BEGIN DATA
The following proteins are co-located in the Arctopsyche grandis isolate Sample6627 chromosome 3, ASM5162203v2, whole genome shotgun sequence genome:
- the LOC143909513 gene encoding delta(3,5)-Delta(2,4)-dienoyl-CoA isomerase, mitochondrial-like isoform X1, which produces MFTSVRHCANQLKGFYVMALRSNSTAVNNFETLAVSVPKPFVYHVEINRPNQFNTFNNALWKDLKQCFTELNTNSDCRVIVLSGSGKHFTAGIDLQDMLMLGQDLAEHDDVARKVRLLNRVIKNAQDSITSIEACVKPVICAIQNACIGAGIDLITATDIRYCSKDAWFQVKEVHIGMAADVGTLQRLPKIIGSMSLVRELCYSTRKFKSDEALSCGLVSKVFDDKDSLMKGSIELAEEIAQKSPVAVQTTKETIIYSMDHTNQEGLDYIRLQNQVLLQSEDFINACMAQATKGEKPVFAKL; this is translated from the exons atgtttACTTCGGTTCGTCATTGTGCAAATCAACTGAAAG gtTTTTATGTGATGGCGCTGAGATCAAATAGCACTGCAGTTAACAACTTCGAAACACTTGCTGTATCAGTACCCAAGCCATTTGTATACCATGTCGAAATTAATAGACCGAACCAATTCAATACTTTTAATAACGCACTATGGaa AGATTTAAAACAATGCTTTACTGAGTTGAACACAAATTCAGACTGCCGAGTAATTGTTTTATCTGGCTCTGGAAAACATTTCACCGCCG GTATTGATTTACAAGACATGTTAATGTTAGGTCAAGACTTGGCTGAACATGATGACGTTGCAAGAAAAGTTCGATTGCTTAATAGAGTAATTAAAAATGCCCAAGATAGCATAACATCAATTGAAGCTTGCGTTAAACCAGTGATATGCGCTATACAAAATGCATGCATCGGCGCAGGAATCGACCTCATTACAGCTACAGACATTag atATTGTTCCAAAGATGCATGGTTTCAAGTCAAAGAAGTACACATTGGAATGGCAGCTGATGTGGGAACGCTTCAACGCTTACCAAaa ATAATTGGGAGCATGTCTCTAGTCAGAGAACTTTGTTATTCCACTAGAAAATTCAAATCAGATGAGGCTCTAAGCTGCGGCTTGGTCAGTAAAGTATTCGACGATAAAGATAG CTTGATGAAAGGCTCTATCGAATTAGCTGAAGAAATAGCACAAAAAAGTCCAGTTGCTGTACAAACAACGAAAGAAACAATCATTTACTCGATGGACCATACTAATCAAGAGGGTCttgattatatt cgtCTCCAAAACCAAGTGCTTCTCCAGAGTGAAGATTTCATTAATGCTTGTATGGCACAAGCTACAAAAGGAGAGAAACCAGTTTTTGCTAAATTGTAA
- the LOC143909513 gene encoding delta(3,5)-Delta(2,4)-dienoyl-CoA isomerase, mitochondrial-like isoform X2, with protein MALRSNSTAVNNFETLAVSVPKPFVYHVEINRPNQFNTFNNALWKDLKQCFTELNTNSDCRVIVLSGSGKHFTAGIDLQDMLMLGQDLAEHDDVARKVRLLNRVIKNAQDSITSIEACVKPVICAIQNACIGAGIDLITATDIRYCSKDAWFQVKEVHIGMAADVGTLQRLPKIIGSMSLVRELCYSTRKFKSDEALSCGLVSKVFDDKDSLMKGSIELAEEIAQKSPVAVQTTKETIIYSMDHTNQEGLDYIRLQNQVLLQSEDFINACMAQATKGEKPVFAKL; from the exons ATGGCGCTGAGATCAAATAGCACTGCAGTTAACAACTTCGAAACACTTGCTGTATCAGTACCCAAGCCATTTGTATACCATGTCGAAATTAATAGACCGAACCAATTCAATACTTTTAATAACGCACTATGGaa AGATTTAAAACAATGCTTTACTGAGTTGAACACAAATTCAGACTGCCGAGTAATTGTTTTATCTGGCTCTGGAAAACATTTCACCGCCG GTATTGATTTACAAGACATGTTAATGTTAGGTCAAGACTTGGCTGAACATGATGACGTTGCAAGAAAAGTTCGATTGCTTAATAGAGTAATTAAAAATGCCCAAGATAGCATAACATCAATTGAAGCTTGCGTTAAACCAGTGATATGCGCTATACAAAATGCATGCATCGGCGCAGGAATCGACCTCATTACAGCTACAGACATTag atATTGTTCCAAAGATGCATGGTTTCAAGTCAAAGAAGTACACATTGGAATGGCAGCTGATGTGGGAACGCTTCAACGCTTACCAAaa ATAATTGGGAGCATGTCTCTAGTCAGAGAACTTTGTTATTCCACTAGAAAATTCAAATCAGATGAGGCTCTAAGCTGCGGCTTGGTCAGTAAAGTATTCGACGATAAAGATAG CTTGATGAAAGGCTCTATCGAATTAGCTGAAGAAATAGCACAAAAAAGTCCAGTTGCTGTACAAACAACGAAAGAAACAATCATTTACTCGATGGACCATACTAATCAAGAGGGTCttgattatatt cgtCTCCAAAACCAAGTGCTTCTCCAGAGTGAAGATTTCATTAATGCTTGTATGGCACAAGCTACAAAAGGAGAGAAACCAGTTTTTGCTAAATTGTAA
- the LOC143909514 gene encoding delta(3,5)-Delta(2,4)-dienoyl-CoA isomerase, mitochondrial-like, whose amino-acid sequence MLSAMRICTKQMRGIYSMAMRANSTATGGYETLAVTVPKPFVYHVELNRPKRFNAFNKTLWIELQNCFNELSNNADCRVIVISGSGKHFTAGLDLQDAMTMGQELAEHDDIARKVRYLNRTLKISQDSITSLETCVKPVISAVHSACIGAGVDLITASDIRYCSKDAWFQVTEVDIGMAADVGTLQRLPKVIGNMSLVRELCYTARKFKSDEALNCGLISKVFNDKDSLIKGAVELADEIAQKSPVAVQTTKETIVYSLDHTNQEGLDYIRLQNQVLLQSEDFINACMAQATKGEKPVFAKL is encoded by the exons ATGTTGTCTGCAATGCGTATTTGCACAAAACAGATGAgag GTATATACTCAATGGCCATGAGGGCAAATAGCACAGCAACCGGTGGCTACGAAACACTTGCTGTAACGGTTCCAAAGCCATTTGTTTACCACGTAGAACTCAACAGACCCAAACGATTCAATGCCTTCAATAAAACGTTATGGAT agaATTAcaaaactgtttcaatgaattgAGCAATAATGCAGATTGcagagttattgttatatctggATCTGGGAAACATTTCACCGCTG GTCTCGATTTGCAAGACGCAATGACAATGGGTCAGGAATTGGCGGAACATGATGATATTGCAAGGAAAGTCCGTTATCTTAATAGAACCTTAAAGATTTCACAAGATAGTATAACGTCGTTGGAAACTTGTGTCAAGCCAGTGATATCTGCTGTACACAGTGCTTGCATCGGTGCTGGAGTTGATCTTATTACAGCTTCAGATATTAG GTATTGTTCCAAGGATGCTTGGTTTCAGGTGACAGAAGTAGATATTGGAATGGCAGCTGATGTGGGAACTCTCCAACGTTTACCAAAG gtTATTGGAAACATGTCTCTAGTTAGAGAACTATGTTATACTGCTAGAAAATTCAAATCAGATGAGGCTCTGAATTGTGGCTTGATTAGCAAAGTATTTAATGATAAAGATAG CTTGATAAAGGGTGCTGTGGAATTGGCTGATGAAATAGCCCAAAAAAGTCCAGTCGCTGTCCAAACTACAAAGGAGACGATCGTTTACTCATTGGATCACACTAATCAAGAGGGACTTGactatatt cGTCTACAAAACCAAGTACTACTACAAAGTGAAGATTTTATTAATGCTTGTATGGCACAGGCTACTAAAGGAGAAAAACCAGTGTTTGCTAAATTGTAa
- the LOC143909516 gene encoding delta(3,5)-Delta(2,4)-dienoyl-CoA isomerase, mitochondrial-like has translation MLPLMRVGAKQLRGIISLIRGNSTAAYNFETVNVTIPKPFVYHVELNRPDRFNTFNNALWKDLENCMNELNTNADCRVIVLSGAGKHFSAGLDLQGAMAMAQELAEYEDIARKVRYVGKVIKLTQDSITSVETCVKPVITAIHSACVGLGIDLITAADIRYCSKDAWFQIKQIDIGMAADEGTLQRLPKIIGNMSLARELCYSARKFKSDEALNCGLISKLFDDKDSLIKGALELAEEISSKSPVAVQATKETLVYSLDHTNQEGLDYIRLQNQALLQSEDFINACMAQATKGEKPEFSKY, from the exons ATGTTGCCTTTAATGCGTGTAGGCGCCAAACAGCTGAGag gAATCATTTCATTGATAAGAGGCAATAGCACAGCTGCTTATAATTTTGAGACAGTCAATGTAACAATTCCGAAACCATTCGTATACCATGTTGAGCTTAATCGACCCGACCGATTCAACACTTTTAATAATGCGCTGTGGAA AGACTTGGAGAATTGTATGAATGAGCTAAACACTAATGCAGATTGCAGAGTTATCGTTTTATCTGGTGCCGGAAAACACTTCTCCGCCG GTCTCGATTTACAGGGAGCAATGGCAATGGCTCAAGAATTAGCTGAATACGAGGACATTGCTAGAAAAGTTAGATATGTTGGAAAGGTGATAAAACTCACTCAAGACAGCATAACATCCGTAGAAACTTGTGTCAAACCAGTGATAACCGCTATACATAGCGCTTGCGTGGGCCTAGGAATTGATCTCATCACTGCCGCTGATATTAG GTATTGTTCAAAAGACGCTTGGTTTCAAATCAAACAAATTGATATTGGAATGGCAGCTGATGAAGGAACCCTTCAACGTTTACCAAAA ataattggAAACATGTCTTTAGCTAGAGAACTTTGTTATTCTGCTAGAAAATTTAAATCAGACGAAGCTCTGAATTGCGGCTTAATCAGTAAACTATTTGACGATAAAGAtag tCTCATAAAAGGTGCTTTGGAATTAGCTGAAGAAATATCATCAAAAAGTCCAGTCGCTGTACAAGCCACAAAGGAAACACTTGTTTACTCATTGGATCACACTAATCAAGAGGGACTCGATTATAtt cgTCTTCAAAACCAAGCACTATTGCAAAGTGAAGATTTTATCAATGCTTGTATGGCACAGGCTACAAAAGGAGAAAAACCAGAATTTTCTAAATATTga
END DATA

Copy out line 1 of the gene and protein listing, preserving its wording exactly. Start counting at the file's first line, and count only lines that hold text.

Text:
The following proteins are co-located in the Arctopsyche grandis isolate Sample6627 chromosome 3, ASM5162203v2, whole genome shotgun sequence genome: